Great Gatsby to get the Moulin Rouge treatment

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It was a novel that captured the champagne-fuelled follies of the frivolously wealthy, moments before America's "boom time" bubble burst and Wall Street came crashing down to expose the spiritual vacuum of the times.

F Scott Fitzgerald's seminal novel The Great Gatsby may have been describing the iniquities of the Jazz Age just before the country slid into the Great Depression but the award-winning Australian director, Baz Luhrmann, yesterday said Fitzgerald's story resonated with the economic excesses of today.

So much so, that he is set to make a modern version of the novel, which will allude to the present financial crisis that has brought to a grinding halt the bling-laden consumer culture that was spawned in the 1980s and 1990s.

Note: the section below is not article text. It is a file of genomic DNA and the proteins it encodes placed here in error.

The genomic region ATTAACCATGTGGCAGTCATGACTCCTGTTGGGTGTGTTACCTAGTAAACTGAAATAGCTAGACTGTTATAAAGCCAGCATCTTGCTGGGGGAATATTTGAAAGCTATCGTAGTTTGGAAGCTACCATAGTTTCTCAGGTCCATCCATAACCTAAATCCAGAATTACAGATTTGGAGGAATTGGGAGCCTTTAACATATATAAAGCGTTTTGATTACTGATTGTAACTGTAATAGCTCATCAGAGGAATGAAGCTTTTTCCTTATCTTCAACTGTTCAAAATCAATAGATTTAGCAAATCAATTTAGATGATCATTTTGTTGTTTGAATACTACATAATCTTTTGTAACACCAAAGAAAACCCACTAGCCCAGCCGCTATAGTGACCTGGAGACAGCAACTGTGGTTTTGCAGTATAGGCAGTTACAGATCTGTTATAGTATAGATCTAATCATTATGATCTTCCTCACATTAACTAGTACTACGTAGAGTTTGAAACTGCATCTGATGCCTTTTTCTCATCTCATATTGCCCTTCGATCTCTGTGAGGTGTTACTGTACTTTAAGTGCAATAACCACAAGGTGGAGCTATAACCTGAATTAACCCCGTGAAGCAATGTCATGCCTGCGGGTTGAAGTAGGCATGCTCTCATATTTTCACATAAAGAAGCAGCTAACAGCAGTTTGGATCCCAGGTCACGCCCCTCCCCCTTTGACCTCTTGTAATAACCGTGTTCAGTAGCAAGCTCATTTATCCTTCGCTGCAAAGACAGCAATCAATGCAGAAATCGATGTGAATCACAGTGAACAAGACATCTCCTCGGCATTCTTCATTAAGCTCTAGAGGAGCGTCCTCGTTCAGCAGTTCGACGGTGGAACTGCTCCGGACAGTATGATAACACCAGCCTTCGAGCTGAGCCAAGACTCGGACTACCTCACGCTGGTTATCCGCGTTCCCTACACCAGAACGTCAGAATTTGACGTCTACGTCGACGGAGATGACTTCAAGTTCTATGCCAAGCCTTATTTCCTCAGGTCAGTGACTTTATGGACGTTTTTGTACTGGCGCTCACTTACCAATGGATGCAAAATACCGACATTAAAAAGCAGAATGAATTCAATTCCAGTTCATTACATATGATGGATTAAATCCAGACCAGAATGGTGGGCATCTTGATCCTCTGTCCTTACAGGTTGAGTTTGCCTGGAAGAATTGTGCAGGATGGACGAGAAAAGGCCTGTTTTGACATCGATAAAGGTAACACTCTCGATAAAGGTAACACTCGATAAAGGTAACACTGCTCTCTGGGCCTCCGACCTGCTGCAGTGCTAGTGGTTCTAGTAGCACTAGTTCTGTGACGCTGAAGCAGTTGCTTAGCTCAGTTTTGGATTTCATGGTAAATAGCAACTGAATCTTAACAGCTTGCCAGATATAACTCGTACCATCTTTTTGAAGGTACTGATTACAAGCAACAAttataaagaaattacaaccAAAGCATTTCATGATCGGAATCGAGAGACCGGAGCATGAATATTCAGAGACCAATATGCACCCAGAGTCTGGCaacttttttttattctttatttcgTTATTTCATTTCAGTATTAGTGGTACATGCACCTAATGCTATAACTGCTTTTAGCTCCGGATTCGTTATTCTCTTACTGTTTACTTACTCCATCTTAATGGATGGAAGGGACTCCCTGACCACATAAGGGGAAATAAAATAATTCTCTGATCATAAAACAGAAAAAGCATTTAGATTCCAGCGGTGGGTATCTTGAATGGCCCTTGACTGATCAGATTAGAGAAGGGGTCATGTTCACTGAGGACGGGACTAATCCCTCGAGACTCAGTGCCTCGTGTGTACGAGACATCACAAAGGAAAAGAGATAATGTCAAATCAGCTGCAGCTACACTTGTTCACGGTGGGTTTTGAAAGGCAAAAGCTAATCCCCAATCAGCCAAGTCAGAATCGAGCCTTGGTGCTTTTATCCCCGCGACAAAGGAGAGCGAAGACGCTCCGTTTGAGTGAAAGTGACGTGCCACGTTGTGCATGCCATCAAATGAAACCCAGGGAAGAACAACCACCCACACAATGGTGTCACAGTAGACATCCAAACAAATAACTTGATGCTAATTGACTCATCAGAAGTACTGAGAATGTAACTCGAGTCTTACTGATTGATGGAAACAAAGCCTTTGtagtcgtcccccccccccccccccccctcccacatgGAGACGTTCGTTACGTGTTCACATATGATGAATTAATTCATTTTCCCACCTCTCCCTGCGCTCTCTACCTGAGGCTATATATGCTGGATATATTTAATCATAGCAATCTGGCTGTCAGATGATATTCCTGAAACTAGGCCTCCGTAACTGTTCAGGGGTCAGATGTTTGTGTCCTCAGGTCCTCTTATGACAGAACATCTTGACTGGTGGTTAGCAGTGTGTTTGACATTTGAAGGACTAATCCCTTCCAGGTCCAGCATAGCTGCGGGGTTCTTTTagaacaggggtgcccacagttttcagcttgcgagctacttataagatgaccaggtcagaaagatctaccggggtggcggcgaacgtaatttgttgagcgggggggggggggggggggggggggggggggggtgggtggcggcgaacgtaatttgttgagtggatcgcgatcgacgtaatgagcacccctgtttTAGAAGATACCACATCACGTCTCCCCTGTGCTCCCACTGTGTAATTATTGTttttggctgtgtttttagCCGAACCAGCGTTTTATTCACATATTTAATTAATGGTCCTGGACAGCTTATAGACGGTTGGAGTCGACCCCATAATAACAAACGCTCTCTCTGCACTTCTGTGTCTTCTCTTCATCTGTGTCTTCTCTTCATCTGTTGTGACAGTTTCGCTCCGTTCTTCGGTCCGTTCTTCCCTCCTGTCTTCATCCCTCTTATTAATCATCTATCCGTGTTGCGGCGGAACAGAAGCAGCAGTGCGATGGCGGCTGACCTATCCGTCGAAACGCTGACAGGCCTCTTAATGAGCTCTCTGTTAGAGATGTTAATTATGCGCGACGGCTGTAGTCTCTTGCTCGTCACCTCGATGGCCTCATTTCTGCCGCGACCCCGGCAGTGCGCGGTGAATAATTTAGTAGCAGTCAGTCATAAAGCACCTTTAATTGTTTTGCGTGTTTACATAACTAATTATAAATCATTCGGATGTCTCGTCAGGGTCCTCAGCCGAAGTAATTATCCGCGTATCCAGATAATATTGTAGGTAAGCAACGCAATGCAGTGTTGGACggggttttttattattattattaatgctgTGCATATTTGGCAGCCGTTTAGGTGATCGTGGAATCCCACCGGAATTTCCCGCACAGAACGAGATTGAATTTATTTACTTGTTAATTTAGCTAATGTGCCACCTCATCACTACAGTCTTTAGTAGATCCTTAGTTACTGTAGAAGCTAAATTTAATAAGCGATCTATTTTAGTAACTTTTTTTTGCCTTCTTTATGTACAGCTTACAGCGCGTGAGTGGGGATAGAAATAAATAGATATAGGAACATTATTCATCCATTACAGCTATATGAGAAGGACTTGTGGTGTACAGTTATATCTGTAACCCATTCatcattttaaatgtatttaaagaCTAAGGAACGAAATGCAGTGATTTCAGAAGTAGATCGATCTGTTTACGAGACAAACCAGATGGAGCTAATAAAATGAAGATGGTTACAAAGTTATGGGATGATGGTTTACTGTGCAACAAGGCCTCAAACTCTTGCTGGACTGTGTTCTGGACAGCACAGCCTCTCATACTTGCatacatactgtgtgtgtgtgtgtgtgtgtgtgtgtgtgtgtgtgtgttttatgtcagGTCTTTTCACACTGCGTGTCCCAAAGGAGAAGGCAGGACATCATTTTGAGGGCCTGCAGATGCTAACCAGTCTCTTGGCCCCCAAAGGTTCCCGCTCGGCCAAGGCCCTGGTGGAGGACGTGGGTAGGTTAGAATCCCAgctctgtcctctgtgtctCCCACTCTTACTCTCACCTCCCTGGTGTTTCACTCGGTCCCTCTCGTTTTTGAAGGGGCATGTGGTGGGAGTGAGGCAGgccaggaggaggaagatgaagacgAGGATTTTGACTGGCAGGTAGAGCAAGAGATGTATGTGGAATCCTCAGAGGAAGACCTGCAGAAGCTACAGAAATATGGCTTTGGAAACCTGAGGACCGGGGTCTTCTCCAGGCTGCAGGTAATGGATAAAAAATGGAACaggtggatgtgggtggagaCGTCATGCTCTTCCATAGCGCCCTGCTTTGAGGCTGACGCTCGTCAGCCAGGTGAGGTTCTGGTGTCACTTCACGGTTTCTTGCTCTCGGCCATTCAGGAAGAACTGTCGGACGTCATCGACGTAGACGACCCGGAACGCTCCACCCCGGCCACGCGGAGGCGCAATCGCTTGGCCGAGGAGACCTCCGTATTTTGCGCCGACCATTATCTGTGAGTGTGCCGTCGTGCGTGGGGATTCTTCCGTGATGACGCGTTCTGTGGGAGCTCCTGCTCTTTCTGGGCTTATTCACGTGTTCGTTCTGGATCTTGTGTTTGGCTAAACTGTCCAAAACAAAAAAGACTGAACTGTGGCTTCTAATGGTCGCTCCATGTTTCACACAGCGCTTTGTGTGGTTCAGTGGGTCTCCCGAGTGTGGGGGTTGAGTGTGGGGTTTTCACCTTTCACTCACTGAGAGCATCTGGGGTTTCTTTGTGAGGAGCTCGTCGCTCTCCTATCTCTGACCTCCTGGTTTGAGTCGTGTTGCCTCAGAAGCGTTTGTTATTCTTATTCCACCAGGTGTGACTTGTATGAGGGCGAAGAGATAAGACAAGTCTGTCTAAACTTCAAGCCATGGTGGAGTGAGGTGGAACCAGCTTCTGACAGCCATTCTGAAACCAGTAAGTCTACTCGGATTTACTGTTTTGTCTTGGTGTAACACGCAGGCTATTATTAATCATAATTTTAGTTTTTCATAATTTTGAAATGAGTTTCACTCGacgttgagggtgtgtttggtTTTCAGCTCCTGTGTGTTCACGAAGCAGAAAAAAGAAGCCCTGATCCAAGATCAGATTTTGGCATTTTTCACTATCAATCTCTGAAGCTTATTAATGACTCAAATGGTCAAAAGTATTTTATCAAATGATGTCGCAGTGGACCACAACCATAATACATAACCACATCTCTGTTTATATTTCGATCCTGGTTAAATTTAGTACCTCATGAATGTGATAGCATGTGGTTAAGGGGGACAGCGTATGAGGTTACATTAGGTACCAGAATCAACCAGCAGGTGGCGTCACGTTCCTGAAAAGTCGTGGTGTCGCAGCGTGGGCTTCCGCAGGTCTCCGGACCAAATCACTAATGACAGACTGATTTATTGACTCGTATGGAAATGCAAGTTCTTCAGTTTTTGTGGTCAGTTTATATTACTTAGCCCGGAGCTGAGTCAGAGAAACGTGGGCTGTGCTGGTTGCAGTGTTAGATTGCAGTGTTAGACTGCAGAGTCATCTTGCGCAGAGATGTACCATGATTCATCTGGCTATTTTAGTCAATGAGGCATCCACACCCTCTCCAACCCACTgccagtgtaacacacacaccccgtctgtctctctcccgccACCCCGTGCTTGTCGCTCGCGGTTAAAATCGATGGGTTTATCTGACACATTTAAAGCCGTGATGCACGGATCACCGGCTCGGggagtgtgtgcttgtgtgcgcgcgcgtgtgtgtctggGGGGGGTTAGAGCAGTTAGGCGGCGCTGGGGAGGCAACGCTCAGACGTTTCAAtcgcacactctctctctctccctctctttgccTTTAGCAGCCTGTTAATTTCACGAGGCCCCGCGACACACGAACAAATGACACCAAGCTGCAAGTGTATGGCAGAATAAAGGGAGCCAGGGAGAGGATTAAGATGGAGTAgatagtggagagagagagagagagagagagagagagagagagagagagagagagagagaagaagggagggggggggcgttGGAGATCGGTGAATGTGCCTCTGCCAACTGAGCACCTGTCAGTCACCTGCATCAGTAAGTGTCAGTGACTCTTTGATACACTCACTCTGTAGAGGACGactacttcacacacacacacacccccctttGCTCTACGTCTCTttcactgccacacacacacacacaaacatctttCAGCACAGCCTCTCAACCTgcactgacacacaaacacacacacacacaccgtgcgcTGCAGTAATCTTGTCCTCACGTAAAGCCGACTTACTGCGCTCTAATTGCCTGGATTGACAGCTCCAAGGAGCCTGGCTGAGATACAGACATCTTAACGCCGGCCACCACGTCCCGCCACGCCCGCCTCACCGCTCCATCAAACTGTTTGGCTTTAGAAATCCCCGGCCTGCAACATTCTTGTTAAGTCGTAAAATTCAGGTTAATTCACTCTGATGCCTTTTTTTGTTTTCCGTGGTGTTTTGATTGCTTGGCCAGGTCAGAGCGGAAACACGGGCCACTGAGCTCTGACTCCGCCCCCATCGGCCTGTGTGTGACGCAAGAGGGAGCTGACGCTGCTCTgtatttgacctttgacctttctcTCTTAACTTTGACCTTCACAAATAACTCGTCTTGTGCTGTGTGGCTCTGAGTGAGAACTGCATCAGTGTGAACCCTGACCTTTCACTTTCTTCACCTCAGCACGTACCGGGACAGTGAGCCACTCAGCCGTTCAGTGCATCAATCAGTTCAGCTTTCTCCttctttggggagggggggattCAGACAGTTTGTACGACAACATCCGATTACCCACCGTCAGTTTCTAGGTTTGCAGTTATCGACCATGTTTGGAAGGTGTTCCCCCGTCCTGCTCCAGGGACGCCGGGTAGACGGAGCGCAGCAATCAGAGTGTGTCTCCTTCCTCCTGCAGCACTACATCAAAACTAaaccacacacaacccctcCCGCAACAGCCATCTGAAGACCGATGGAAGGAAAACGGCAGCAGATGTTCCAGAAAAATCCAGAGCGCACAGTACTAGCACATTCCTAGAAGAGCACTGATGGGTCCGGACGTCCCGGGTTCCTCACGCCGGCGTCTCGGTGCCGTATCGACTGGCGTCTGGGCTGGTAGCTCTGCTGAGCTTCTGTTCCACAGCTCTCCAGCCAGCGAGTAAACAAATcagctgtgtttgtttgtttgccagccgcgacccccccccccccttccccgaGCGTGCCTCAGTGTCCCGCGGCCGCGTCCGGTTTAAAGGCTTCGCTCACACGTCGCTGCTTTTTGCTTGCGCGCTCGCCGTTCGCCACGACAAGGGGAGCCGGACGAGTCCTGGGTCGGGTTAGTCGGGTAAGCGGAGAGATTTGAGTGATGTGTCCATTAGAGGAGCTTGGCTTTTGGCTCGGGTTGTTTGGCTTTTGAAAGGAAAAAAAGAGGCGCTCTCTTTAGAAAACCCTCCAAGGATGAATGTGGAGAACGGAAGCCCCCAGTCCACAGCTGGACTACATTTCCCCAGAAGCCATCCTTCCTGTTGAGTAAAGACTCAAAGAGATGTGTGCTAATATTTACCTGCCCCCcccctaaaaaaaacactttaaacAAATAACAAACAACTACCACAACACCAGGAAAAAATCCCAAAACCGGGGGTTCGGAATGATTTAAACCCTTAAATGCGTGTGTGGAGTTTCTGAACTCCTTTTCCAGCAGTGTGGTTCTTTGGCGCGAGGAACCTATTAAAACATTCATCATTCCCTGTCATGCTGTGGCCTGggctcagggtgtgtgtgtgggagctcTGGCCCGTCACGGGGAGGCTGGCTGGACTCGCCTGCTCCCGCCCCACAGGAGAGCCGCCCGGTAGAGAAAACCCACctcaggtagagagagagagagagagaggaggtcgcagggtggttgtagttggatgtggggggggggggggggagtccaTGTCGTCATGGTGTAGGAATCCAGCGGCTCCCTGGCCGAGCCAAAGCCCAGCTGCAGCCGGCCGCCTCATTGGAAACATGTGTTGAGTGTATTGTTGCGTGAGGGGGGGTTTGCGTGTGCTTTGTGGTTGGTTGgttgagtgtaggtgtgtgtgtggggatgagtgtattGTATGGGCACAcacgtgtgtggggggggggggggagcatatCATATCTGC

The director, who has bought the rights to Fitzgerald's novel, suggested his version would contain an undercurrent of social commentary, as was the case with his latest film, Australia, and its treatment of the issue of the stolen generations.

The novel was completed in 1926 and at the time it was seen as the most unflinching study of American excess during the prohibition era in Roaring Twenties. It told the story of the fabulously wealthy Jay Gatsby and his lavish parties on Long Island at a time when, as The New York Times remarked, "Gin was the national drink and sex the national obsession". Luhrmann said his film version would serve as a historic study of "Where we are, and where we've been", referring to the recession that is advancing across America...

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